This week the Simpsonian staff is working on writing and putting together the final paper of the year. I’m sure many of us are thinking, “Wow, who expected it to come so fast?” But, interestingly enough, with the end of this year, I find myself looking forward to next year. Working as a staff writer this year has been a real learning experience for me, it’s been fun, but it’s also been frustrating.
As the year comes to a close, I find myself wanting to share a few lessons I learned with those writers who may be joining our staff (or the staff of any other student newspaper) next year. Certainly I’m not an expert, but I put together few tips that I picked up working on a recent story that, perhaps, may make somebody’s life as a journalist simpler.
If you work for a college newspaper, inevitably, there will come a time when you must use college administrators as a source. In my experience, most of the time they’ve been more than willing to comment and offer information. However, sometimes, the information is intentionally vague. Sometimes these officials are extremely hard to contact and it’s even harder to set up interviews. Sometimes, you run into the occasional administrator who simply refuses to meet in person for an interview or offer any comment at all for reasons that are beyond understanding.
So when you’re dealing with these administrators, keep these three things in mind.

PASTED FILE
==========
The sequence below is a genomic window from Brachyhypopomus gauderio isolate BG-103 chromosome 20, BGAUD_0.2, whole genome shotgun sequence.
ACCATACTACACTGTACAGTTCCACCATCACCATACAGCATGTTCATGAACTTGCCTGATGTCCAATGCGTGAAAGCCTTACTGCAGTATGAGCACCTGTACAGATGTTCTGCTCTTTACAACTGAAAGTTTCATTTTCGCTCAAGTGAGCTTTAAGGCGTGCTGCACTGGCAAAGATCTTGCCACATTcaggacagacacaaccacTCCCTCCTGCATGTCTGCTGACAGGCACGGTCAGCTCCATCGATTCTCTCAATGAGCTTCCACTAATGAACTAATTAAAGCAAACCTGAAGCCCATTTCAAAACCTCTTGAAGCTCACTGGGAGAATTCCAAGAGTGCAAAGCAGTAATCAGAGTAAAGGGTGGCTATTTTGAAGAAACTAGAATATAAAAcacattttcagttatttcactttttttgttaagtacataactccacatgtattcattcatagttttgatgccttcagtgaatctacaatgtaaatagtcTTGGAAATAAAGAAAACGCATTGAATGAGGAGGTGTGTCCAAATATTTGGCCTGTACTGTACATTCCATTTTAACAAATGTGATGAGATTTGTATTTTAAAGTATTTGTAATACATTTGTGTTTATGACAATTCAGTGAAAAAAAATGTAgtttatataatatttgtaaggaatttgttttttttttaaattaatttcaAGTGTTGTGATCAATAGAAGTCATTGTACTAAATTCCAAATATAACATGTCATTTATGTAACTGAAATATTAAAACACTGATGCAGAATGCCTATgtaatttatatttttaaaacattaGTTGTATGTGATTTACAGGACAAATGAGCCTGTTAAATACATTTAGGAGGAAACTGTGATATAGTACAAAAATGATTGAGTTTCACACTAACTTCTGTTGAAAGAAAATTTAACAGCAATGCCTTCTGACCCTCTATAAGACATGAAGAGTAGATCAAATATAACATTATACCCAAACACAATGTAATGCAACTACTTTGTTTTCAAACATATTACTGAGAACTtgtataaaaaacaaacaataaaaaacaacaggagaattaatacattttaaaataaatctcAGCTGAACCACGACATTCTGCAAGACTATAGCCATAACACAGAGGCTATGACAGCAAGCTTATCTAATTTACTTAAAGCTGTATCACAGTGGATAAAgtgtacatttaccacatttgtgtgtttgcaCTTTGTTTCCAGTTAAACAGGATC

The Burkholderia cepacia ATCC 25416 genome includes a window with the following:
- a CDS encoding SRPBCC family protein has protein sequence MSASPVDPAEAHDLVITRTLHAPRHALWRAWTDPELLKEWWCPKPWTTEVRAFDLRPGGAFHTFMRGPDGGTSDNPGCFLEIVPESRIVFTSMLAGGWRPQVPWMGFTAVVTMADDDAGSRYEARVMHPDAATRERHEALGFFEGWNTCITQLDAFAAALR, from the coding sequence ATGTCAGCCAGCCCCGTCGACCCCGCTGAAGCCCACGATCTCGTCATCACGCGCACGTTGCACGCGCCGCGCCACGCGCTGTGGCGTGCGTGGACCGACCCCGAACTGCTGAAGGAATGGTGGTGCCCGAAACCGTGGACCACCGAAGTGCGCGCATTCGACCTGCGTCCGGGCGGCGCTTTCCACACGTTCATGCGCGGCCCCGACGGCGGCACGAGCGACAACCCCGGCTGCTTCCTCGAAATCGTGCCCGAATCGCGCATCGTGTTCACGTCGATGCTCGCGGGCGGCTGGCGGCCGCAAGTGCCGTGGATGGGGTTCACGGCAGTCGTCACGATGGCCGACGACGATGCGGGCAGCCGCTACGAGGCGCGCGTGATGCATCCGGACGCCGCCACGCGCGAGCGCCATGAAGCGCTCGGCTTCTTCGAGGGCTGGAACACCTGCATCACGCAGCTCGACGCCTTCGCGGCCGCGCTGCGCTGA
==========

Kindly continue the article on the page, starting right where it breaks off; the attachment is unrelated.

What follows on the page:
1. Contact the source immediately after receiving the assignment
It’s tempting to put it off, but once you have the story assigned, it will save you headaches later if you contact your source right then and there. While it simply seems expected that these folks would contact you soon after receiving your email, for one reason or another, it’s often two or three days later. Then, you’re scrambling to find time or you’re forced to send questions via email…which brings me to my next piece of advice.
2. Never use an email interview when interviewing a college administrator
When dealing with issues such as salary, college finances, or future plans, unfortunately, you can often run into that intentional vagueness I mentioned earlier. Simply sending questions in an email to administrators gives them the perfect platform for that intentional vagueness or simply not to answer questions at all. In these situations, face to face is the only way to go.
3. Don’t be afraid to ask an administrator to repeat or clarify an answer
I learned this the hard way. It’s not that an administrator would intentionally try and confuse a journalist, but, if they tend to get long-winded in their answers, it’s easy to get details confused. In my experience, this gets even worse if monetary figures are involved. It’s tough to ask an administrator to repeat or clarify an answer, especially if you’re nervous or intimidated (which was certainly normal for me in the beginning) by the interviewee. However, it beats trying to figure it all out when listening to the interview at 3 a.m., trying to get your story done by deadline in the morning.
I hope this helps someone looking forward to their career as a college journalist. It’s not all that hard, all you need is an inquiring mind and a can of Red Bull.
Also, for more insights on student journalism, check out www.journoterrorist.com. It’s a blog out of Florida I found while navigating Twitter. It’s both insightful and irreverent, so enjoy.